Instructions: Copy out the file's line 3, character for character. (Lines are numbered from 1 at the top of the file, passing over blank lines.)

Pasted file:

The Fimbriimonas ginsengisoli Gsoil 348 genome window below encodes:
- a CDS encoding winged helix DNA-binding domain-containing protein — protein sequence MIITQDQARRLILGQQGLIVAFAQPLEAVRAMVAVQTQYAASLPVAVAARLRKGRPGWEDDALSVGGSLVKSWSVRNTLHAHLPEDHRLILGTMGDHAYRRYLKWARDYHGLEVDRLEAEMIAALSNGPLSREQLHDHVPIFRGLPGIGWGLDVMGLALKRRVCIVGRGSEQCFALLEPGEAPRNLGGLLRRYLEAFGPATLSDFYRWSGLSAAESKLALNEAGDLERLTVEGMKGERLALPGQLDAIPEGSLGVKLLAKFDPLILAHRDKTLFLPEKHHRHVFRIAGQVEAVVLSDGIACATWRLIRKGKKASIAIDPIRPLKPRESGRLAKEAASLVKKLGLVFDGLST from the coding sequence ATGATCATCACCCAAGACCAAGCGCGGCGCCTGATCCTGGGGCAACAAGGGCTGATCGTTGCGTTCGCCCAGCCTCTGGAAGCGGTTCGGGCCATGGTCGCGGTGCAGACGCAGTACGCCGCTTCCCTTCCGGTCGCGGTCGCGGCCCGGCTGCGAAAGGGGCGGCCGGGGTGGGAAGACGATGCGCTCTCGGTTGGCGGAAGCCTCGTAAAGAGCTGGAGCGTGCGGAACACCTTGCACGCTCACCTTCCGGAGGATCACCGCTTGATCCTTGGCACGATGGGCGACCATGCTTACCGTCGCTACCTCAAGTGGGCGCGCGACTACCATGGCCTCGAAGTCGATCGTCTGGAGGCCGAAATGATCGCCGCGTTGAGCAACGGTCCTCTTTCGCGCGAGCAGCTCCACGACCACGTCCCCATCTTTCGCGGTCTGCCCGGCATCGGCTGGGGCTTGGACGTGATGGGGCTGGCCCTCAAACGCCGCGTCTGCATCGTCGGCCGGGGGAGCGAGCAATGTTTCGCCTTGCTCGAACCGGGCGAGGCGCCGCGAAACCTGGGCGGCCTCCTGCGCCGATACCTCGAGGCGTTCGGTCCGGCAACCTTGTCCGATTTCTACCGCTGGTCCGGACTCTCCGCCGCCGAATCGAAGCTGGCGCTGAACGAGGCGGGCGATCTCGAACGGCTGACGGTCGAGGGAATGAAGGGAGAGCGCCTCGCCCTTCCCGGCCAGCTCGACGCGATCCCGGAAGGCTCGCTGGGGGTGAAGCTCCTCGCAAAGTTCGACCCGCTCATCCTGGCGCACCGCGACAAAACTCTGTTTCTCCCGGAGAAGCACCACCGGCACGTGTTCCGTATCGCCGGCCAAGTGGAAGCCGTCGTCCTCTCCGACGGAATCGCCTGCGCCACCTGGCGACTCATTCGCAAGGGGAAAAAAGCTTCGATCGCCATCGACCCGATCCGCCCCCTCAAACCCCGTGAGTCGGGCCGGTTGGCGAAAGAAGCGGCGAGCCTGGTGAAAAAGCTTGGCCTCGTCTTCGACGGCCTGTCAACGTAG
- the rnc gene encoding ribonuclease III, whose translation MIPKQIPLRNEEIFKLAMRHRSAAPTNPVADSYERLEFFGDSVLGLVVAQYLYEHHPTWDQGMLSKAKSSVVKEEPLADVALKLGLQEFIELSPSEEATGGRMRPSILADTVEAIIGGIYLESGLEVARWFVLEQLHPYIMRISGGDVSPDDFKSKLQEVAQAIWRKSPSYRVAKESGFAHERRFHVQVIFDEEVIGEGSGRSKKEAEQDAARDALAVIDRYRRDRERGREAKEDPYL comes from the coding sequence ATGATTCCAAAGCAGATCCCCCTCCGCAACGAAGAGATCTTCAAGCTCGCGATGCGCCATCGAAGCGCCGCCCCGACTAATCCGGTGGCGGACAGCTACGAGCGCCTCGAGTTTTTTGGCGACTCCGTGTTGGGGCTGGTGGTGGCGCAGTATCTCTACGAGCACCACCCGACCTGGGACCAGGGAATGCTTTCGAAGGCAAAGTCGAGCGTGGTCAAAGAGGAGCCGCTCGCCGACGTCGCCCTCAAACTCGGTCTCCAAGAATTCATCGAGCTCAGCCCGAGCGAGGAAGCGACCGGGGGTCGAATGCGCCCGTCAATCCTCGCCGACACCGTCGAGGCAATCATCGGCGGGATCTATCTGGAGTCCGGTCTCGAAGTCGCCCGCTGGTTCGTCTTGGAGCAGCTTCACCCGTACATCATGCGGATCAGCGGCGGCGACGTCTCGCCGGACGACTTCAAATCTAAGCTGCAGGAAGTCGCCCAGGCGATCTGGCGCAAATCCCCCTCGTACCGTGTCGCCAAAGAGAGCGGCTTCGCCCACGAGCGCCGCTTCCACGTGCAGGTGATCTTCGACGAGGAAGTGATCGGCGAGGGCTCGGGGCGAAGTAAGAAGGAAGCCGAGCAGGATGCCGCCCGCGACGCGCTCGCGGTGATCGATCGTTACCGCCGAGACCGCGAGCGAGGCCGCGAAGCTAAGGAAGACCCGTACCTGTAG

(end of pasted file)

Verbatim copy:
- the rnc gene encoding ribonuclease III, whose translation MIPKQIPLRNEEIFKLAMRHRSAAPTNPVADSYERLEFFGDSVLGLVVAQYLYEHHPTWDQGMLSKAKSSVVKEEPLADVALKLGLQEFIELSPSEEATGGRMRPSILADTVEAIIGGIYLESGLEVARWFVLEQLHPYIMRISGGDVSPDDFKSKLQEVAQAIWRKSPSYRVAKESGFAHERRFHVQVIFDEEVIGEGSGRSKKEAEQDAARDALAVIDRYRRDRERGREAKEDPYL comes from the coding sequence ATGATTCCAAAGCAGATCCCCCTCCGCAACGAAGAGATCTTCAAGCTCGCGATGCGCCATCGAAGCGCCGCCCCGACTAATCCGGTGGCGGACAGCTACGAGCGCCTCGAGTTTTTTGGCGACTCCGTGTTGGGGCTGGTGGTGGCGCAGTATCTCTACGAGCACCACCCGACCTGGGACCAGGGAATGCTTTCGAAGGCAAAGTCGAGCGTGGTCAAAGAGGAGCCGCTCGCCGACGTCGCCCTCAAACTCGGTCTCCAAGAATTCATCGAGCTCAGCCCGAGCGAGGAAGCGACCGGGGGTCGAATGCGCCCGTCAATCCTCGCCGACACCGTCGAGGCAATCATCGGCGGGATCTATCTGGAGTCCGGTCTCGAAGTCGCCCGCTGGTTCGTCTTGGAGCAGCTTCACCCGTACATCATGCGGATCAGCGGCGGCGACGTCTCGCCGGACGACTTCAAATCTAAGCTGCAGGAAGTCGCCCAGGCGATCTGGCGCAAATCCCCCTCGTACCGTGTCGCCAAAGAGAGCGGCTTCGCCCACGAGCGCCGCTTCCACGTGCAGGTGATCTTCGACGAGGAAGTGATCGGCGAGGGCTCGGGGCGAAGTAAGAAGGAAGCCGAGCAGGATGCCGCCCGCGACGCGCTCGCGGTGATCGATCGTTACCGCCGAGACCGCGAGCGAGGCCGCGAAGCTAAGGAAGACCCGTACCTGTAG